There are so many questions and scenarios that as a purchaser you should be looking for. These five questions above are a good starting-point to start your internal conversation to negotiate with yourself, initially, if the building that you may potentially buy into is a good fit for you.
More often than not, switching Managing Agents is a daunting task for the existing Board. The Board / Manager relationship is one that is intertwined (almost as intimate as a marriage) and although some are switching after a short period of time, many are leaving behind 10+ years of hand-in-hand relationships.
At your cooperative closing, if you are obtaining a mortgage to finance the purchase, you’ll notice that the managing agent hands over at least two original copies of a Recognition Agreement to the bank that is lending you the funds, and then an original is also kept by the building’s Property Manager. So, what is the Recognition Agreement and why do we need it?
Property Managers often get asked by residents: “I’m only painting my apartment – why do I need to get Board or Management approval”? The answers lies with liability and insurance coverage. We’re not so concerned with the muted shades of gray that you intend to roll on the walls as we are with ensuring that the contractor you’re bringing into the building is properly licensed and insured.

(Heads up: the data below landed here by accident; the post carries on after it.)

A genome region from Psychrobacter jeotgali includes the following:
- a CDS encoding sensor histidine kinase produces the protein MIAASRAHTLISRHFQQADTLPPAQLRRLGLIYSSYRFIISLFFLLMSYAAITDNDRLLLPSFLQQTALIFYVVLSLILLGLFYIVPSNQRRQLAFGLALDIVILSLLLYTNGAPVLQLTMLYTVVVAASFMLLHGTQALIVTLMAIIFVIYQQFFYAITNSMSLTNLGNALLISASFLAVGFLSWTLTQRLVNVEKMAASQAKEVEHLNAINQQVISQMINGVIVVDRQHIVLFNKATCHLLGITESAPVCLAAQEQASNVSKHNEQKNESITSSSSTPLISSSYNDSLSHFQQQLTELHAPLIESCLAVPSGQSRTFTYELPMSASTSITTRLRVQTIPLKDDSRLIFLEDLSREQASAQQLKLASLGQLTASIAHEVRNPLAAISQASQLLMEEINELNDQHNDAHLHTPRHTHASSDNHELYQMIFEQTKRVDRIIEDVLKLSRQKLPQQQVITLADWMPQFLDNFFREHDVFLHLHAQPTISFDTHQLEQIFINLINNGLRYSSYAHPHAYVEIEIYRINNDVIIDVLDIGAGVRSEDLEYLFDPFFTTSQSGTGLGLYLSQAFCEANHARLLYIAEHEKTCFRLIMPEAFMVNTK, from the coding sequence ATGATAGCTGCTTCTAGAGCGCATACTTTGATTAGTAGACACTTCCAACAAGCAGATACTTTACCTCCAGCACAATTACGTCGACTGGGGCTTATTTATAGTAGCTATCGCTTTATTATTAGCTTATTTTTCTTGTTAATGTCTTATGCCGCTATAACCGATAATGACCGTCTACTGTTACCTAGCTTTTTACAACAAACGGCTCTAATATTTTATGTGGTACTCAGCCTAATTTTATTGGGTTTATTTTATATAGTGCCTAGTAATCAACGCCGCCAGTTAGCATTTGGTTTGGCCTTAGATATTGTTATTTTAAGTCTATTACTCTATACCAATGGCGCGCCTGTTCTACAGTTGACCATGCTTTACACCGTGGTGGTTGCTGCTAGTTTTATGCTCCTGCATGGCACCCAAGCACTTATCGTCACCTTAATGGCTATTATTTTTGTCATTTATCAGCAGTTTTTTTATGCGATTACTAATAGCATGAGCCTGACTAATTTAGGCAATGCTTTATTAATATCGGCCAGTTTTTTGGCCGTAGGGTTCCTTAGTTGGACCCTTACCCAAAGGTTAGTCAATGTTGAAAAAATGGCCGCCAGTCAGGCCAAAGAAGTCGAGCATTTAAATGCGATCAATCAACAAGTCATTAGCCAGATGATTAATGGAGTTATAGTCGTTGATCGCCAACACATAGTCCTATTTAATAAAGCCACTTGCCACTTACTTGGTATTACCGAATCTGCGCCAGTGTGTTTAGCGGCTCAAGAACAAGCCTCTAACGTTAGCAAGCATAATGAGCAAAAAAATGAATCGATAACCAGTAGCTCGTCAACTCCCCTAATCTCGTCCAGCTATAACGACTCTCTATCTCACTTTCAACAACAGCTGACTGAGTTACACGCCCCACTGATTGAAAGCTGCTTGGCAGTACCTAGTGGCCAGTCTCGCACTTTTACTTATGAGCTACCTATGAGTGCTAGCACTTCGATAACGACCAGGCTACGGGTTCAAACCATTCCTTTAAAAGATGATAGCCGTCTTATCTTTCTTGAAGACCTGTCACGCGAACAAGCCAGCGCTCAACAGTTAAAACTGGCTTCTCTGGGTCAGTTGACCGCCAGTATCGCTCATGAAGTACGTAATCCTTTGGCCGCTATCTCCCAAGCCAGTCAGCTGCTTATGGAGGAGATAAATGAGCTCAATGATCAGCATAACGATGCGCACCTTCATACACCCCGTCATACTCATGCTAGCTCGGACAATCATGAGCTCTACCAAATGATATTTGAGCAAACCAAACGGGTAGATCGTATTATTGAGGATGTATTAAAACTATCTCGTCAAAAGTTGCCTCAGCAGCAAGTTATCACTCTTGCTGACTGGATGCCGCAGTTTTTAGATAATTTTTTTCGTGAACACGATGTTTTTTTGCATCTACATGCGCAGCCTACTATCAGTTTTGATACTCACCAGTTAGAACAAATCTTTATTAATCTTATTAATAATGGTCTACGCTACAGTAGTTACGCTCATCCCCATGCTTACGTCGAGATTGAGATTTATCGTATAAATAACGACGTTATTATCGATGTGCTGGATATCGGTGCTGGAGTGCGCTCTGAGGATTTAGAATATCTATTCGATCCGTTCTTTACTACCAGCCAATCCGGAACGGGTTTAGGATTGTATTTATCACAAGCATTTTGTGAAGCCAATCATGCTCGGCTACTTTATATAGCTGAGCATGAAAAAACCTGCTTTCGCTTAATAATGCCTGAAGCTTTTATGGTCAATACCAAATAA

In most Bylaws or Proprietary Leases that you’ll encounter, there is a provision that alterations cannot be undertaken without the consent of the Board or the Lessor. In the painting case above, we want to make sure that your painting company has general liability, auto and umbrella coverage. In addition, if they have a staff that will be working on the project, they have to provide proof of Workman’s Comp protection also. Typically, these policies name both the Cooperative / Condominium and the Managing Agent as additionally insured, just in case something should happen while they are on site (that could be damage to the unit in question, common areas, neighboring apartments or to any individual; an employee or not).
In this case, if an apartment is being painted and it is pre-1978, we can assume that this is an apartment that has lead paint on the walls and as such, an EPA Lead Safe Certified contractor will need to provide proof that they have the certification and will need to follow the guidelines set forth in the framework of those procedures.
Not all alterations are limited in scope to painting. Electrical, plumbing and structural work all need approval from the appropriate parties in your building and once these topics are broached, more information (permits, licenses, sealed drawings, architect review and more) will be required before a formal approval is given. The larger in scope, the more detailed the plans will be needed.